To ensure complete depletion of readily releasable pool vesicles, we used stronger high potassium stimulation to mobilize most of the recycling synaptic vesicle pool in dynasore and tested whether this maneuver was sufficient to impair both evoked and spontaneous neurotransmission (Fig. 3A). Two rounds of 30-seconds long 90 mM K+ application in the presence of dynasore (“depletion protocol”) caused substantial suppression of neurotransmission as indicated by complete cessation of responses evoked at 20 Hz stimulation (Fig. 3B, C). The amplitude of the first eIPSC after 90 mM K+ stimulation in the presence of dynasore application was only 5% of the amplitude of the eIPSC recorded before the stimulation, suggesting that nearly all vesicles within the readily releasable pool were depleted. In contrast, the same stimulation when applied in the presence of DMSO temporarily depressed eIPSCs down to 70% of their original amplitudes. Under the same conditions, 90 mM K+ stimulation in the presence of dynasore caused only partial depletion of the vesicles released in response to hypertonic (+500 mOsm) sucrose stimulation. The amount of charge transfer induced by hypertonic sucrose solution after 90 mM K+/dynasore application was 40% of the charge transferred in the presence of DMSO (Fig. 3B-D, p<0.001), suggesting that a significant number of synaptic vesicles respond to hypertonicity but not to action potentials. This finding agrees with the earlier reports that hypertonicity-driven release is partly mediated by a reluctant synaptic vesicle pool that is not mobilized during activity (Moulder and Mennerick, 2005; Moulder et al., 2007). These reluctant vesicles may instead contribute to spontaneous neurotransmission.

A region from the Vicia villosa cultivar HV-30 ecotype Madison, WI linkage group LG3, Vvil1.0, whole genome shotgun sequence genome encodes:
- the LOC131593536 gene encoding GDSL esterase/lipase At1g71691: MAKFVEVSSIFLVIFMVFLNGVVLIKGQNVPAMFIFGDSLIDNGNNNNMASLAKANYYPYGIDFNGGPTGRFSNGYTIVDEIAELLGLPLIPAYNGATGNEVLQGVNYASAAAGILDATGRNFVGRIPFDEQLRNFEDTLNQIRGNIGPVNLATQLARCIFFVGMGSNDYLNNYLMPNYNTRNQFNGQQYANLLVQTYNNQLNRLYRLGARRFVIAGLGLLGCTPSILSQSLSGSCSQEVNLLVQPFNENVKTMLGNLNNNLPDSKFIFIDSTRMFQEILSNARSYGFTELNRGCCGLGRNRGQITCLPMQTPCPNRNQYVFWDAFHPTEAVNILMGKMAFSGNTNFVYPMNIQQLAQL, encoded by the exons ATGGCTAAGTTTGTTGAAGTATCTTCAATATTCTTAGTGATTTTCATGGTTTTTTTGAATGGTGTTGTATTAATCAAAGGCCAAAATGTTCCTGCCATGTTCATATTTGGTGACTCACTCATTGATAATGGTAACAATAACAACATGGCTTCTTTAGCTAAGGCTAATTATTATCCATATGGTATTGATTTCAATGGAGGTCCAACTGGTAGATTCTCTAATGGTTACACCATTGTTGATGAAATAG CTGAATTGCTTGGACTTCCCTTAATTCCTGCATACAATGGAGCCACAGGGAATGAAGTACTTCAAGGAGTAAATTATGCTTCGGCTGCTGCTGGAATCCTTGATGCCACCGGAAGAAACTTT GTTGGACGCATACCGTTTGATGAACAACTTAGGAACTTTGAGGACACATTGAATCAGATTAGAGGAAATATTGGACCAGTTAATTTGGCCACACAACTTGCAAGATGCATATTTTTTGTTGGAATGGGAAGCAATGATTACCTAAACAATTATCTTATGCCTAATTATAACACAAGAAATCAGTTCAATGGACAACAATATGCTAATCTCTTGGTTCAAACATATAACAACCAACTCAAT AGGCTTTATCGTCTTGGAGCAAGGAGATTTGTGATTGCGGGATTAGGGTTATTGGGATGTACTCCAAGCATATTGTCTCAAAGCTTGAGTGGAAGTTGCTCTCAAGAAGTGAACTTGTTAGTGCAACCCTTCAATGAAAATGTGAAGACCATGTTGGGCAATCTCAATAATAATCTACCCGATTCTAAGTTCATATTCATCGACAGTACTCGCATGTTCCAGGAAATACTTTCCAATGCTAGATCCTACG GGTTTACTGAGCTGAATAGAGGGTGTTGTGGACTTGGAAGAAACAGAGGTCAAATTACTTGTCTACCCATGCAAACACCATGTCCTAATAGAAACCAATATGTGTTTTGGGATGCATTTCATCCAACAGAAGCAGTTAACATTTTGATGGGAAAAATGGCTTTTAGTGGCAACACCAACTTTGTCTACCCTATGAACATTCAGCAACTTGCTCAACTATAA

If the spontaneous and evoked forms of release originated from the same population of vesicles, we would expect to see equal suppression and similar time courses of recovery for evoked and spontaneous forms of release after dynamin inhibition. However, in contrast to substantial inhibition of action potential evoked release and the marked reduction of hypertonicity-driven neurotransmission, 90 mM K+ stimulation during dynamin inhibition did not reduce spontaneous neurotransmission below its baseline level (Fig. 3I-K). In these experiments, after temporary depletion by two consecutive applications of 90 mM K+ solution in the presence of dynasore, we removed dynasore from the extracellular solution and monitored the time course of recovery for the two forms neurotransmission (Fig. 3E). Removal of dynasore following 90 mM K+ stimulation resulted in extremely slow recovery of evoked responses (Fig. 3F-H). eIPSCs recovered only 15% of their initial amplitudes 10 minutes after perfusion of dynasore-free solution, and on average 50% recovery was reached at 185 seconds (Fig. 3G-H). In contrast, the frequency and the amplitudes of spontaneous sIPSCs, monitored in the absence of TTX for a direct comparison to the recovery of eIPSCs, were unaltered throughout this period (Fig. 3K). Here, it is important to note that in dissociated hippocampal cultures, inhibition of excitatory neurotransmission abolishes network activity seen under normal conditions (e.g. Virmani et al., 2006). Therefore, in a typical experiment inclusion of TTX does not cause a robust difference between the frequencies of sIPSCs and mIPSCs (unlike sEPSCs and mEPSCs). We also replicated these findings using moderate stimulation (10 Hz for 60 sec) in the presence of 80 or 160 μM dynasore. In this case upon removal of dynasore, evoked IPSCs slowly recovered 43% or 13% of their original amplitudes (in 80 or 160 μM dynasore, respectively). We detected 80% recovery by 320 seconds after 80 μM dynasore-mediated inhibition, whereas sIPSCs were unaffected during as well as after the extensive suppression of evoked neurotransmission.